Part of an ongoing discussion. Regarding the debate over atheism and nihilism, a reader with the military but vandalistic name of Stilicho comments:
“The question here is whether the honest atheist who believes in an absolute and objective standard of morality is committing a logical contradiction?”
It comes down to whether you think that an atheist can deduce objective morality from nature without reference to nature’s God. I think our hypothetical atheist CAN do so, honestly and incorrectly. The problem lies in the fact that this atheist MUST choose a standard for what is good or moral. Utilitarian– most benefit for the most people? Selfish–most benefit for me? Natural order– this is what I can observe in how nature functions (leaving aside the question of the source of observable natural law)? Some other standard? These can all be viewed as rational, logical choices, but choices they remain.
“Ultimately, the atheist’s choice is self-referential because he chooses the standard that appeals to him. In that sense, the atheist is not a nihilist using your definitions above, but instead of saying there is no meaning, he says my choices impart meaning.”
Now here you raise a very interesting problem. The rational atheists I know or knew personally could both deduce, rationally and without error from first principles, either a duty-based or a pleasure-based system of ethics, that is, stoicism or hedonism.
The Stoic did not chose his metrics based on personal preference, but the Hedonist did. Both could (using different chains of reasoning) deduce and justify the classical virtues of Prudence, Justice, Fortitude and Temperance.
But neither could explain acts of self-sacrifice, and both called them immoral rather than moral. Neither could deduce the Christian virtues of Faith, Hope and Charity.
If we define ‘ethics’ as including only the cardinal virtues and called the Christian virtues ‘super-ethics’ or some higher form of moral thinking, then we can say that an ethical atheist is possible.
If, however, we are a little more honest in our definition, and we call all virtues ‘ethics’ then the atheist is only able to deduce the pagan ethics which serve only on sunny days when self sacrifice is not called for. A peacetime ethics, as it were, but no good for storms or emergencies; an ethic good enough for every day of your life except the last.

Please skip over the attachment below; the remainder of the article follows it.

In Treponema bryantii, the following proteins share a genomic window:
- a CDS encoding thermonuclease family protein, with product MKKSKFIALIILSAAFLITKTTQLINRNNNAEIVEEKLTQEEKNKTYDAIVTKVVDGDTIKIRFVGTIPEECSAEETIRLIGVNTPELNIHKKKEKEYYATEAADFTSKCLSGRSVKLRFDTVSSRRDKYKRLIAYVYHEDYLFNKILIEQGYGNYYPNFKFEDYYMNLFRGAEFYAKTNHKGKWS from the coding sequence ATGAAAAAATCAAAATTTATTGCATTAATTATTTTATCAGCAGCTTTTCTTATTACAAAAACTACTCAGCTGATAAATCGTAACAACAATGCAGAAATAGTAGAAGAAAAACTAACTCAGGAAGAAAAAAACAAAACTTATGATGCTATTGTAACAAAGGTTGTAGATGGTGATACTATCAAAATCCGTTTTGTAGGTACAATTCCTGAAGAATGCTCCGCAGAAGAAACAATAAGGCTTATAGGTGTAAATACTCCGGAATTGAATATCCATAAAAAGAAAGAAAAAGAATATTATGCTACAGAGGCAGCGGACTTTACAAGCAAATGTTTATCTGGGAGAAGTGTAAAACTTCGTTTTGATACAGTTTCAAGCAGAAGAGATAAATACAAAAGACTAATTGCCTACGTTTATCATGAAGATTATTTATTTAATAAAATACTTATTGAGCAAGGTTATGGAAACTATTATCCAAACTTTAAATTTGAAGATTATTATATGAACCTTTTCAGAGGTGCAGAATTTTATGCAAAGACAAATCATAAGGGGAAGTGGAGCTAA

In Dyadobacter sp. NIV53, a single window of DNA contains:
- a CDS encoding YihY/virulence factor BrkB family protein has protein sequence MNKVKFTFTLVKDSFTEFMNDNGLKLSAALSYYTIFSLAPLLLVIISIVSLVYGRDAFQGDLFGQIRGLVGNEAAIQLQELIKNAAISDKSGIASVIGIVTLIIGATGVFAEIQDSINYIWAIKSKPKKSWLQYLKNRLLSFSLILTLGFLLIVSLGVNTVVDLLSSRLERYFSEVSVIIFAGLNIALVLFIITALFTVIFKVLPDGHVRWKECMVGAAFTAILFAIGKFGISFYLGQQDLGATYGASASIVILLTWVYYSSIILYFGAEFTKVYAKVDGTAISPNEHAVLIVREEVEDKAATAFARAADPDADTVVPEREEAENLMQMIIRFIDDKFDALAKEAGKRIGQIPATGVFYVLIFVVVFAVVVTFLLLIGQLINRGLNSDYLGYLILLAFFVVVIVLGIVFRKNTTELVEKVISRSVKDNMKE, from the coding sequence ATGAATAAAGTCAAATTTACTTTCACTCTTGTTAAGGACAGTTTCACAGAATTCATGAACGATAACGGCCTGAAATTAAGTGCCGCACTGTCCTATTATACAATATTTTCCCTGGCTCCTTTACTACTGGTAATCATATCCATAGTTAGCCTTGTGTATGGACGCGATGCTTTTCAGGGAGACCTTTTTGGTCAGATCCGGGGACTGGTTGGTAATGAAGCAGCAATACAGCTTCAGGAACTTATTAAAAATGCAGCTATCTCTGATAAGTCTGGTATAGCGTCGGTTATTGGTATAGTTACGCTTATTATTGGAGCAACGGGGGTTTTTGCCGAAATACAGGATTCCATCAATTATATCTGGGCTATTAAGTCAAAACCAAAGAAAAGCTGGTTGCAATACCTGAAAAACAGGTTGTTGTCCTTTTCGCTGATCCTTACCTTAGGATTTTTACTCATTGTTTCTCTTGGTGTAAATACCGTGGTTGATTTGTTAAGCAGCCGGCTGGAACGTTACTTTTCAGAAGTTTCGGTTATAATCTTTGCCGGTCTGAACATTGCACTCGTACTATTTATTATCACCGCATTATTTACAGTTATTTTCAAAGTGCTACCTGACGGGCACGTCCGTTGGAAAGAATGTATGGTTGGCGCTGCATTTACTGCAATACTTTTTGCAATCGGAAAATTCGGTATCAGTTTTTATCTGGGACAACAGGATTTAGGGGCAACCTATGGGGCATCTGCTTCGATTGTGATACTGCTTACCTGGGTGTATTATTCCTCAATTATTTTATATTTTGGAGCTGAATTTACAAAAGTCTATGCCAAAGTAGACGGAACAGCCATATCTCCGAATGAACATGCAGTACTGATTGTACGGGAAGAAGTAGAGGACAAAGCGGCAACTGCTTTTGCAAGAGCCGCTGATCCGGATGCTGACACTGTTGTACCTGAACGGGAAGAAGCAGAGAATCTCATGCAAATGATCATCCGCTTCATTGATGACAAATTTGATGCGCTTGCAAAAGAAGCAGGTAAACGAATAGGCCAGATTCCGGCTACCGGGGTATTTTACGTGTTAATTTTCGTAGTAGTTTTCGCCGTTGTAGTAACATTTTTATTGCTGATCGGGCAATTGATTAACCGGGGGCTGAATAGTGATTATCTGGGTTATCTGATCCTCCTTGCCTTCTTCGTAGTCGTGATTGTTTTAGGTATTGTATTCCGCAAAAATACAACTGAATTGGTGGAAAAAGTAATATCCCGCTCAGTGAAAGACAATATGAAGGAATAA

Anyone persuaded that this is a valid approach must admit that an atheist can be mostly ethical, for example, as ethical as Aristotle, who famously fled Athens when the democracy turned on him. He can be a great souled man. He cannot rationally account for being as ethical as Socrates, who did not flee, and for whom truth was more important than life. He cannot be a saint.
But the harder argument to make is to show that the atheist, or, for that matter, the virtuous pagan, the great souled man, commits a logical self contradiction if he rejects nihilism. I have yet to see such an argument.
“A truly objective standard of morality, on the other hand, must be determined outside of influences that exist upon the stage where the standard is imposed. Our hypothetical atheist does not get to that level of inquiry because while he may deduce the existence of an objective morality, he does not pursue that to its origins, but, instead, stops his inquiry when he chooses his metrics.
Our hypothetical atheist does not get to that level of inquiry because while he may deduce the existence of an objective morality, he does not pursue that to its origins, but, instead, stops his inquiry when he chooses his metrics.”
I think this is exactly right, and have nothing to add. The virtuous atheist, like the virtuous pagan, sees part of the picture, and that part, he sees rightly.
But he lacks the whole picture. It is not illogical, but it is incomplete.